February (2023) News from Information Security

Welcome to February! Was January just a blur for you, too? We’re well on our way into the semester and cyber attackers are back to their tricks after taking a little time for the holidays. I’m doing something different for this newsletter and I’ve invited a guest to contribute to the content. Our guest goes by the initials MW. I’m afraid the topic is well known to those of you who read this newsletter on a regular basis.

Phishing is still the number one way attackers penetrate an organization, so we can’t seem to stay away from the topic. Here is our guest contributor’s take on spotting phishing emails.

Phishing attempts are one of the most common forms of cyber attack. They rely on social engineering tactics to try and trick users into divulging their personal information or clicking malicious links. It is important to be aware of these attempts and to have the means to spot them in order to protect yourself and your organization.

First, it is important to understand what a phishing attempt is. Phishing is a type of cyber attack used to gain personal information, such as passwords, credit card numbers, or other sensitive information. It is typically done through malicious emails, text messages, or social media messages that appear to be from a legitimate source. These messages often contain links to malicious websites or attachments that contain malware.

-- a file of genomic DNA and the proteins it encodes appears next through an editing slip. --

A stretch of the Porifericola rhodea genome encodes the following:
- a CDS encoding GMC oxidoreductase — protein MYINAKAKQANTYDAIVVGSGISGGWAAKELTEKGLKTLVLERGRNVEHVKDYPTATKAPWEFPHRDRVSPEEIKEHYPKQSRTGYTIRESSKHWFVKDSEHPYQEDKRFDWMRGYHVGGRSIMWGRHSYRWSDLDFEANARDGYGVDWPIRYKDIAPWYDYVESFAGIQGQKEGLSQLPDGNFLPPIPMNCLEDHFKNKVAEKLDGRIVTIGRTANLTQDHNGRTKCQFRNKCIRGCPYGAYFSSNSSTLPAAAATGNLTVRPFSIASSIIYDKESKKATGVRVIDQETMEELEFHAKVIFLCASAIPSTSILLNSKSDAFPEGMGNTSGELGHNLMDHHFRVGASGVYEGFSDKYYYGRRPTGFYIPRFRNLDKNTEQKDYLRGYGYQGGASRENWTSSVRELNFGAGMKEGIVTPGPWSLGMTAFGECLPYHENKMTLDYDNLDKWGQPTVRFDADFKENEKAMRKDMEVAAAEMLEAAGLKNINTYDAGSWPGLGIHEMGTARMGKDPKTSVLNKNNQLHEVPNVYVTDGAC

In order to spot phishing attempts, there are a few key indicators to look out for. One of the most important is to be aware of the sender. If the email or message appears to be from a legitimate source, it is important to double check the sender’s email address or contact information. If the address is not associated with the purported sender, then it is likely a phishing attempt.

Another important indicator of a phishing attempt is the content of the email or message. If the email or message contains typos or grammatical errors, this is a red flag that it may be a scam. It is also important to look out for requests for personal information, such as passwords, credit card numbers, or other sensitive data.

It is also important to look out for any requests for money. Phishing attempts often involve asking for money or gift cards in order to “verify” an account or to receive a “refund”. If you receive such a request, be sure to verify the request with the purported sender before taking any action.

Finally, be wary of any emails or messages that contain links or attachments. It is important to scan any attachments for malicious software before opening them. If you receive an email or message with a link, it is important to hover your mouse over the link to view the full URL. If it is not a legitimate URL, then it is likely a phishing attempt.

By following these steps and being aware of the indicators of phishing attempts, you can protect yourself and your organization from these types of attacks.